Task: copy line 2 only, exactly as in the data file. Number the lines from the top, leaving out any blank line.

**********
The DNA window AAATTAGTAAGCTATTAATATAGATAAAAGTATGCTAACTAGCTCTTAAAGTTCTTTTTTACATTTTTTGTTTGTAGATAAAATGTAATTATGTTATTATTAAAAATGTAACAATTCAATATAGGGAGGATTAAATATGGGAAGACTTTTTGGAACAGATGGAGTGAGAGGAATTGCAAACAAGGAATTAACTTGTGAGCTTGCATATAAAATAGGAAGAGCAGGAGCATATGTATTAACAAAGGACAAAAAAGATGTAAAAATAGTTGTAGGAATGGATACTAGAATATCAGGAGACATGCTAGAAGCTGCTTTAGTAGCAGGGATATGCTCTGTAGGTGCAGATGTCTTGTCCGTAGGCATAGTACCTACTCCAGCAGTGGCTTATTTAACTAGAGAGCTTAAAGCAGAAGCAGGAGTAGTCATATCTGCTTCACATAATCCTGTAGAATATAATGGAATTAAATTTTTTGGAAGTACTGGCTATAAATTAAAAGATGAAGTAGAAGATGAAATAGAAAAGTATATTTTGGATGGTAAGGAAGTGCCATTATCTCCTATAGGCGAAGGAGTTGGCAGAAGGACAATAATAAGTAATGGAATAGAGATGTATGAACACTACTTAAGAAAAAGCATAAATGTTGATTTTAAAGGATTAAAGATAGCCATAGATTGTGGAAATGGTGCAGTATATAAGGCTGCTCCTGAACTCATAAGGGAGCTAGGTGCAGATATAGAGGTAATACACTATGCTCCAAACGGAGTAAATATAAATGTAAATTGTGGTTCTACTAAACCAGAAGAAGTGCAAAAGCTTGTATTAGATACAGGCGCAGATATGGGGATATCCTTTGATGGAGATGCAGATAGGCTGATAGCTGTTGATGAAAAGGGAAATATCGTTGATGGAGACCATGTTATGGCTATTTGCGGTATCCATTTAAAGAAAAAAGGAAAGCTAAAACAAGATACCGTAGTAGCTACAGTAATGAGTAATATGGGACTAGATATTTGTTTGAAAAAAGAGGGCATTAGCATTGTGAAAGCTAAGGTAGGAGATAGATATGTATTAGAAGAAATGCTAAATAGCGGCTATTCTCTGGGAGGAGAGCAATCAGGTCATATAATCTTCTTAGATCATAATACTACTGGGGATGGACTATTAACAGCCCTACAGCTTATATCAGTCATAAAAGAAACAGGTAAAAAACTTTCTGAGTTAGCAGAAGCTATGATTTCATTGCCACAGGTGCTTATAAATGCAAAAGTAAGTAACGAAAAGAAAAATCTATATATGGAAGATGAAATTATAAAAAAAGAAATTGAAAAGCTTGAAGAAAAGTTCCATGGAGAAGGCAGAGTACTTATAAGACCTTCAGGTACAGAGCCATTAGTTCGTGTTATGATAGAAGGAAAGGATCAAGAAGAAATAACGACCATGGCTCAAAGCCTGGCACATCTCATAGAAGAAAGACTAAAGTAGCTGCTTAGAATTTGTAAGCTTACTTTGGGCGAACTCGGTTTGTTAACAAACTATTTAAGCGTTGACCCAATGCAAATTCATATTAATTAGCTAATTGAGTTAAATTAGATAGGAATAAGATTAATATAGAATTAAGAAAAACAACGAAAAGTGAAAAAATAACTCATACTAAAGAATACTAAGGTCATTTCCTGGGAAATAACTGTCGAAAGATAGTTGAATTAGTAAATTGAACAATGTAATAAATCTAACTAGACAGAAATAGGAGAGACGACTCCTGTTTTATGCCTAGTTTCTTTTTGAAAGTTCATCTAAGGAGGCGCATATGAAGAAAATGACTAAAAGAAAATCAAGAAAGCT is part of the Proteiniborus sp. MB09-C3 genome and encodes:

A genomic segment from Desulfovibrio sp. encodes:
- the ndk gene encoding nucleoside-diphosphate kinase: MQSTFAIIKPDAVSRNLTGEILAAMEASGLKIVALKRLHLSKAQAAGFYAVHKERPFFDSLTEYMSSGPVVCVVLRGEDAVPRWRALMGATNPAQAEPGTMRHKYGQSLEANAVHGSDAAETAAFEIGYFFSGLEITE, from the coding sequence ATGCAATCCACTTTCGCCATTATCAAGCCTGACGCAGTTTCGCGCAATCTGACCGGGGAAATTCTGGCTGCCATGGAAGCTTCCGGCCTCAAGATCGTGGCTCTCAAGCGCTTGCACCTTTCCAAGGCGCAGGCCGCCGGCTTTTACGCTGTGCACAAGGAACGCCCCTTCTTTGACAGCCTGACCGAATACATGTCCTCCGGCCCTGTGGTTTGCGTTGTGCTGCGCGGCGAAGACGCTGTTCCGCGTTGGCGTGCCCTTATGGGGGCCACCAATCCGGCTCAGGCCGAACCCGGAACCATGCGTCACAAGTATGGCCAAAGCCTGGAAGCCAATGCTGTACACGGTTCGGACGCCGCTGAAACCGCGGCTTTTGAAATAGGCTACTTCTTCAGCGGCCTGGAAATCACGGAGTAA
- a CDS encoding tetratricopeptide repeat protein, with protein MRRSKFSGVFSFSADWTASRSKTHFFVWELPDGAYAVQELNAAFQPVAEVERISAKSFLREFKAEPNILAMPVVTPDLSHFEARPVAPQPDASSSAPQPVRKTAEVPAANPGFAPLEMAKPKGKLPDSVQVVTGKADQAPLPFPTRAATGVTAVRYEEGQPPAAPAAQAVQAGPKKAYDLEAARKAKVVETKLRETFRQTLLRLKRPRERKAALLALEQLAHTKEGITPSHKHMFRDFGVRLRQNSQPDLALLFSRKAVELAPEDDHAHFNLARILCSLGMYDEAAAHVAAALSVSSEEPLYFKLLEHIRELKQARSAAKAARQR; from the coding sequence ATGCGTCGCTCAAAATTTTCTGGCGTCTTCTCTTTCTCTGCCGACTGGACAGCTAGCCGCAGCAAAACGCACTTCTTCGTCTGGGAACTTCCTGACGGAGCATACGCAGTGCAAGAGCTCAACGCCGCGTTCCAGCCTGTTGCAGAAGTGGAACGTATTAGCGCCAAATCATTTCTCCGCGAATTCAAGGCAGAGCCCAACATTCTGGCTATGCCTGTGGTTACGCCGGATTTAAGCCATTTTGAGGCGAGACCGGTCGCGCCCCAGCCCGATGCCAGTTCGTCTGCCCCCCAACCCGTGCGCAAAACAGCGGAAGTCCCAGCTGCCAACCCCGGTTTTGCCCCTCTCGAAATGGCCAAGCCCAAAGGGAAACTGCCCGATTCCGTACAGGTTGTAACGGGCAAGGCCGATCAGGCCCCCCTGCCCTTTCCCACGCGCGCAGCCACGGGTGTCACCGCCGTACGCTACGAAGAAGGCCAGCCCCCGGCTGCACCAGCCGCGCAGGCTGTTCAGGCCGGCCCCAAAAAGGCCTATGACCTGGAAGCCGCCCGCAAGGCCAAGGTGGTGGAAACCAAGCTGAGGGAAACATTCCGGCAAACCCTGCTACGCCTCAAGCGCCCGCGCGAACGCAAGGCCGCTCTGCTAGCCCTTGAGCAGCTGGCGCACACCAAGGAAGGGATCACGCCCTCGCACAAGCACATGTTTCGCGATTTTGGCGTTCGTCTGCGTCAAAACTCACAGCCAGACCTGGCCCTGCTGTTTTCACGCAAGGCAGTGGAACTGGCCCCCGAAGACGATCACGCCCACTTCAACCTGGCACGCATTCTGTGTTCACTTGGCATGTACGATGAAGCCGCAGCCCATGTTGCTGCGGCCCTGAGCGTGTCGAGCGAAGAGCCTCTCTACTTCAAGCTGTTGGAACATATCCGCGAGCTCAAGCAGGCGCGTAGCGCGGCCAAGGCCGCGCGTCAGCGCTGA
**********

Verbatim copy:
A genomic segment from Desulfovibrio sp. encodes: